US20120256445A1 - Vehicle roof support pillar - Google Patents

Vehicle roof support pillar Download PDF

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Publication number
US20120256445A1
US20120256445A1 US13080636 US201113080636A US2012256445A1 US 20120256445 A1 US20120256445 A1 US 20120256445A1 US 13080636 US13080636 US 13080636 US 201113080636 A US201113080636 A US 201113080636A US 2012256445 A1 US2012256445 A1 US 2012256445A1
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US
Grant status
Application
Patent type
Prior art keywords
pillar
inner
panel
reinforcement member
face
Prior art date
Legal status (The legal status is an assumption and is not a legal conclusion. Google has not performed a legal analysis and makes no representation as to the accuracy of the status listed.)
Abandoned
Application number
US13080636
Inventor
Ridha Baccouche
Saied Nusier
David Anthony Wagner
Xiaowei Li
Duncan Whipps
Current Assignee (The listed assignees may be inaccurate. Google has not performed a legal analysis and makes no representation or warranty as to the accuracy of the list.)
Ford Global Technologies LLC
Original Assignee
Ford Global Technologies LLC
Priority date (The priority date is an assumption and is not a legal conclusion. Google has not performed a legal analysis and makes no representation as to the accuracy of the date listed.)
Filing date
Publication date

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    • BPERFORMING OPERATIONS; TRANSPORTING
    • B62LAND VEHICLES FOR TRAVELLING OTHERWISE THAN ON RAILS
    • B62DMOTOR VEHICLES; TRAILERS
    • B62D25/00Superstructure or monocoque structure sub-units; Parts or details thereof not otherwise provided for
    • B62D25/04Door pillars ; windshield pillars

Abstract

The vehicle roof support pillar is provided which includes a pillar inner panel, a pillar outer panel and a unitary closed-section reinforcement member. The unitary closed-section reinforcement member is disposed entirely within a chamber defined by the pillar inner panel and the pillar outer panel. The unitary closed-section reinforcement member includes an upper area and a lower area. The lower area of the unitary close-section reinforcement member has an increasing cross-section below the buckling line. The pillar inner panel includes upper and lower ends. The lower inner end has a greater width relative to the upper inner end. The pillar outer panel also has a progressively increasing width relative to the upper outer end.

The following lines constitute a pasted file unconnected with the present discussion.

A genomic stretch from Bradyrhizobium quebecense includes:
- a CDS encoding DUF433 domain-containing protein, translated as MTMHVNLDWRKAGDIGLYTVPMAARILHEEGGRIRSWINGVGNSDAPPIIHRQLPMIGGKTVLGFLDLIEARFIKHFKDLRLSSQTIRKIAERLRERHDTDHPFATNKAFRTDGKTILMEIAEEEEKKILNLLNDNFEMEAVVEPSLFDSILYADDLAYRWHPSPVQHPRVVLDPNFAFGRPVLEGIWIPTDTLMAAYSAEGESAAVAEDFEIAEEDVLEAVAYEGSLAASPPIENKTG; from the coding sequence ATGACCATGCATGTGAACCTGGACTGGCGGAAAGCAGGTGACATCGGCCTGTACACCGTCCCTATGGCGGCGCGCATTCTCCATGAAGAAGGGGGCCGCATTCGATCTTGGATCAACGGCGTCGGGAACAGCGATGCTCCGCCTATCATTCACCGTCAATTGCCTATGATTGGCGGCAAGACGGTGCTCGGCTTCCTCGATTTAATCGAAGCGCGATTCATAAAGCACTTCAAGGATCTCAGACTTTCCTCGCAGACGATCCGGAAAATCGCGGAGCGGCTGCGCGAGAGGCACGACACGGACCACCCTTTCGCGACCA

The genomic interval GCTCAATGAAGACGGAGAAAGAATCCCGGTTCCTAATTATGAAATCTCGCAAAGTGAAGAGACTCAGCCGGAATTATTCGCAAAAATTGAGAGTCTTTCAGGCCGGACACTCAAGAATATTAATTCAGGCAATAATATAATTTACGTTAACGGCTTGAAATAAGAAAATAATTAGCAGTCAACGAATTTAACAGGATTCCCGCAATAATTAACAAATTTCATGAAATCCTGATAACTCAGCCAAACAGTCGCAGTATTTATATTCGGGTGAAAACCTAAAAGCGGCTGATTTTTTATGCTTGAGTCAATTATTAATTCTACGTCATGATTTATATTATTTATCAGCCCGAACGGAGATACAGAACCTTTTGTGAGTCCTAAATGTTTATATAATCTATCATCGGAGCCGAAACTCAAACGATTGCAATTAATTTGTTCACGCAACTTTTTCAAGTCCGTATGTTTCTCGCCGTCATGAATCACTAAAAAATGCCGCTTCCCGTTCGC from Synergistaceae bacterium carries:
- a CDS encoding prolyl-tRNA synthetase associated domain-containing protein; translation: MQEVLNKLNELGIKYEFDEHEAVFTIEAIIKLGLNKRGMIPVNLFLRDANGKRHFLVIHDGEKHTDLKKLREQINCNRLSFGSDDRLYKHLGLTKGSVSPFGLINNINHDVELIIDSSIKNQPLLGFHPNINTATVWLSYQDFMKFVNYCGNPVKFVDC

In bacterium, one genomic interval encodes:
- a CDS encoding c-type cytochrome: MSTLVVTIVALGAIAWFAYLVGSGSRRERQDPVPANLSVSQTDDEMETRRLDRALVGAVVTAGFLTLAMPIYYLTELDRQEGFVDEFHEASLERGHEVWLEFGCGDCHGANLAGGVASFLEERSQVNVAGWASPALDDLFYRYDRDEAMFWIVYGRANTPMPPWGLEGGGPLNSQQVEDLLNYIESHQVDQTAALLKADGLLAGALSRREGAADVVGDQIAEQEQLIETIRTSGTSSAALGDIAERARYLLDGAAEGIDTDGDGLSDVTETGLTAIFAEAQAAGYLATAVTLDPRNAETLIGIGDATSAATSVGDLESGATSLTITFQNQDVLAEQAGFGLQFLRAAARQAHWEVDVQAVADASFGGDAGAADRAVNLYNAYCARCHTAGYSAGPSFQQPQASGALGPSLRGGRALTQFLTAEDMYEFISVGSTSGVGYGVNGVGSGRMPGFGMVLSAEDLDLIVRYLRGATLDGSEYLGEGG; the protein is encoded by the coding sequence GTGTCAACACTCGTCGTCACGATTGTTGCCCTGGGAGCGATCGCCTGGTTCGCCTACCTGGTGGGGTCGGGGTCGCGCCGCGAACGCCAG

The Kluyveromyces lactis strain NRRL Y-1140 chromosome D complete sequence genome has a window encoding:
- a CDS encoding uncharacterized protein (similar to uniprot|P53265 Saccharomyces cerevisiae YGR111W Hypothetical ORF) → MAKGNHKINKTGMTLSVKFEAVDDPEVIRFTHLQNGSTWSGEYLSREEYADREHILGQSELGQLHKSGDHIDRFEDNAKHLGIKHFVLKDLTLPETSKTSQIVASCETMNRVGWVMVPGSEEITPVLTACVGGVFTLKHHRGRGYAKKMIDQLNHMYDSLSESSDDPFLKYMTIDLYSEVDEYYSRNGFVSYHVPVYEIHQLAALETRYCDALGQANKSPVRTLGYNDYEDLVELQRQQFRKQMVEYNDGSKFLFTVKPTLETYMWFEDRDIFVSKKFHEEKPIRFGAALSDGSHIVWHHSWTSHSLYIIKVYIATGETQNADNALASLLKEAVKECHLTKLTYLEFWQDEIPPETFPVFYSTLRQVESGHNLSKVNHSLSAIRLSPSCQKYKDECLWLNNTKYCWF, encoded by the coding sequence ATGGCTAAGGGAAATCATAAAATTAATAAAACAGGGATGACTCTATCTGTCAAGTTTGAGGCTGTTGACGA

Description

    BACKGROUND
  • The present disclosure generally relates to vehicle structures, and more particularly to a high strength and low weight roof support pillar for a vehicle.
  • It is well known that in order to improve fuel efficiency and vehicle emissions, it is desirable to produce a lightweight motor vehicle. To achieve this goal, several vehicle manufacturers have proposed vehicles in which a substantial proportion of the body structure or body shell is constructed from a lightweight material such as an aluminum alloy. An example of such a vehicle construction is shown in U.S. Pat. No. 6,099,071.
  • With reference to FIG. 1, a body structure of motor vehicles is generally composed of longitudinal beams 102, cross beams 104 and columns beams 106 where such beams are traditionally formed from two stamped members (inner panel 112 and outer panel 114) which create a closed cross-section as shown in FIG. 2. The two connected metal half-shells typically form the various components of a body structure.
  • Reinforcements between the inner and outer sheet metal structures are generally not employed. However, to the extent reinforcement members are employed, the reinforcement members for vehicle body structures are generally provided to improve the vehicle structure's performance in a side impact collision or a rear end collision.